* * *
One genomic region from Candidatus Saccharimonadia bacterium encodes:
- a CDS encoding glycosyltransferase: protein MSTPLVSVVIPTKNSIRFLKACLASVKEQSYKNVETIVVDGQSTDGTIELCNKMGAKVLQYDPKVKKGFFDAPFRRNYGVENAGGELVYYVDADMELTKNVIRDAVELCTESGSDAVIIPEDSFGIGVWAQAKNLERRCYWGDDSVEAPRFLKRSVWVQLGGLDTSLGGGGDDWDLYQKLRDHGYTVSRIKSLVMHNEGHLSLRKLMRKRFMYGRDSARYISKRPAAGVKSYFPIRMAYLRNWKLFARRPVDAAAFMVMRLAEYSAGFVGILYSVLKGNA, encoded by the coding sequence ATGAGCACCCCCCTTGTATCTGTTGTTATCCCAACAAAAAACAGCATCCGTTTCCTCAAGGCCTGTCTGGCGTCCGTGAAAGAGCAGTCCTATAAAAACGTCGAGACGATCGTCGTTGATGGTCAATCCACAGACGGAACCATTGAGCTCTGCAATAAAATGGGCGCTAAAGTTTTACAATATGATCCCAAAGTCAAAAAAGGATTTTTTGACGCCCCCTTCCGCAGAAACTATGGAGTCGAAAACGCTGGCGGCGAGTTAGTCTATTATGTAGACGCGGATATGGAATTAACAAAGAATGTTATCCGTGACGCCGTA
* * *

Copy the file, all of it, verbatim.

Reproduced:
One genomic region from Candidatus Saccharimonadia bacterium encodes:
- a CDS encoding glycosyltransferase: protein MSTPLVSVVIPTKNSIRFLKACLASVKEQSYKNVETIVVDGQSTDGTIELCNKMGAKVLQYDPKVKKGFFDAPFRRNYGVENAGGELVYYVDADMELTKNVIRDAVELCTESGSDAVIIPEDSFGIGVWAQAKNLERRCYWGDDSVEAPRFLKRSVWVQLGGLDTSLGGGGDDWDLYQKLRDHGYTVSRIKSLVMHNEGHLSLRKLMRKRFMYGRDSARYISKRPAAGVKSYFPIRMAYLRNWKLFARRPVDAAAFMVMRLAEYSAGFVGILYSVLKGNA, encoded by the coding sequence ATGAGCACCCCCCTTGTATCTGTTGTTATCCCAACAAAAAACAGCATCCGTTTCCTCAAGGCCTGTCTGGCGTCCGTGAAAGAGCAGTCCTATAAAAACGTCGAGACGATCGTCGTTGATGGTCAATCCACAGACGGAACCATTGAGCTCTGCAATAAAATGGGCGCTAAAGTTTTACAATATGATCCCAAAGTCAAAAAAGGATTTTTTGACGCCCCCTTCCGCAGAAACTATGGAGTCGAAAACGCTGGCGGCGAGTTAGTCTATTATGTAGACGCGGATATGGAATTAACAAAGAATGTTATCCGTGACGCCGTA